"We repeatedly asked to see that new memorandum prior to its filing. Our request was denied," Zelinsky said. "We were not informed about the content or substance of the proposed filing, or even who was writing it. We were told that one potential draft of the filing attacked us personally."

Rep. Doug Collins of Georgia tries to make a point of order in the committee hearing on Wednesday on Capitol Hill in Washington. (Susan Walsh/The Associated Press)

Republicans on the panel criticized Zelinsky, who admitted he had not directly spoken with Barr or the then-acting U.S. Attorney Tim Shea about their reasons for scaling back the sentencing recommendation.

Zelinsky told lawmakers that Shea's office declined his request for a meeting, and that J.P. Cooney, who supervises public corruption cases in the U.S. attorney's office in Washington, had told him that political motivations were behind the abrupt shift.

Rep. Jim Jordan of Ohion and other Republicans dismissed the testimony as hearsay.

"It sounds like you heard stuff you are now bringing to this committee as fact," Jordan said.

Donald Ayer, the former deputy attorney general under George H.W. Bush who also testified before the committee Wednesday, said he feared Barr's misbehaviour was only accelerating as the election draws closer.

"William Barr poses the greatest threat in my lifetime to our rule of law and to public trust in it," said Ayer. "That is because he does not believe in its core principle — that no person is above the law."

Barr "whitewashed" the Mueller report with a preemptory news conference, Ayer contested, and pointed to the firing of several inspectors general in recent months in the administration as undermining justice.

With less than five months before U.S. elections, the partisanship displayed during the House judiciary hearing was on display, with bickering over rules of order. Multiple Republicans on the panel criticized Zelinsky for not appearing in person; the prosecutor said he is the father of a newborn and cited coronavirus concerns.

Nadler, the New York Democrat, had mulled subpoenaing Barr to appear before the panel for a future hearing, but a Justice Department spokeswoman on Wednesday tweeted that Barr would voluntarily appear to testify on July 28.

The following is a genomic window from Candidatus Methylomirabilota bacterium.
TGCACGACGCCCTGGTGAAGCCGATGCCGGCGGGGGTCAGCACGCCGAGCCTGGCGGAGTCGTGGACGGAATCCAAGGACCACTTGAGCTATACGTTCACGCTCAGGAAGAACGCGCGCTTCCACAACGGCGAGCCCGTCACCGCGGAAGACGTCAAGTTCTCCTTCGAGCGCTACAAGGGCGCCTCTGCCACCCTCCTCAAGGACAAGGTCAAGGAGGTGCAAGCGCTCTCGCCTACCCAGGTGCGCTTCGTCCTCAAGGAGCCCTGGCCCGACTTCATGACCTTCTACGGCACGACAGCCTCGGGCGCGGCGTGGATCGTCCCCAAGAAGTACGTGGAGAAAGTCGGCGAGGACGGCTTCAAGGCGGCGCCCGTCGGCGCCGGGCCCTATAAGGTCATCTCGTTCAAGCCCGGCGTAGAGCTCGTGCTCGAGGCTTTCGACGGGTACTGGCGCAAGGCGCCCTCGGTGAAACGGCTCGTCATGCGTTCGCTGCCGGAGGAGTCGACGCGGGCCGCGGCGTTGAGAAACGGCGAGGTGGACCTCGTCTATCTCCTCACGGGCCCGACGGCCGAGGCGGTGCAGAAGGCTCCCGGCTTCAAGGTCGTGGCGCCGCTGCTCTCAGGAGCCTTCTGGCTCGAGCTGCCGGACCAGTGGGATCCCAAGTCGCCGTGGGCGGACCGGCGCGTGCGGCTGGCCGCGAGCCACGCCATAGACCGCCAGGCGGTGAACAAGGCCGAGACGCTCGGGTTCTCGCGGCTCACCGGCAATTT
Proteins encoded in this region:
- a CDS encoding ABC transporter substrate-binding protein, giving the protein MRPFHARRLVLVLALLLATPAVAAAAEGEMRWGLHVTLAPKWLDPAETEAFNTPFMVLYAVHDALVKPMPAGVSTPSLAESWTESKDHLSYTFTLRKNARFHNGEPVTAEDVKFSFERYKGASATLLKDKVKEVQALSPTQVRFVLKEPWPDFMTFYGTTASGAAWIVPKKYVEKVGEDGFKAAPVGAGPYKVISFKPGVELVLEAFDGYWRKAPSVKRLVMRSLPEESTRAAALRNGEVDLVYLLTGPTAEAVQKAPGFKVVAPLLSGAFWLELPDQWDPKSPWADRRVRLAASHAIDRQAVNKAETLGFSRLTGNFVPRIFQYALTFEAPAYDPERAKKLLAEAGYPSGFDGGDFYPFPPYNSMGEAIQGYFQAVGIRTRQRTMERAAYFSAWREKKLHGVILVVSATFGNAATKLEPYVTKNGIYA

Barr would likely be asked about Stone, Flynn and the curious circumstances surrounding the recent departure of the federal prosecutor in New York.

The second employee to testify on Wednesday was antitrust attorney John Elias, who spoke about the about the politicization of antitrust probes into marijuana companies and the auto sector.

Elias detailed antitrust investigations that he says were started over the objections of career staff — a charge the department denies — and said he asked the department's inspector general to investigate them.

Read Zelinsky's opening statement:

Mobile users: View the document
(Text KB)
CBC is not responsible for 3rd party content

WIth files from The Associated Press and CBC News


To encourage thoughtful and respectful conversations, first and last names will appear with each submission to CBC/Radio-Canada's online communities (except in children and youth-oriented communities). Pseudonyms will no longer be permitted.

By submitting a comment, you accept that CBC has the right to reproduce and publish that comment in whole or in part, in any manner CBC chooses. Please note that CBC does not endorse the opinions expressed in comments. Comments on this story are moderated according to our Submission Guidelines. Comments are welcome while open. We reserve the right to close comments at any time.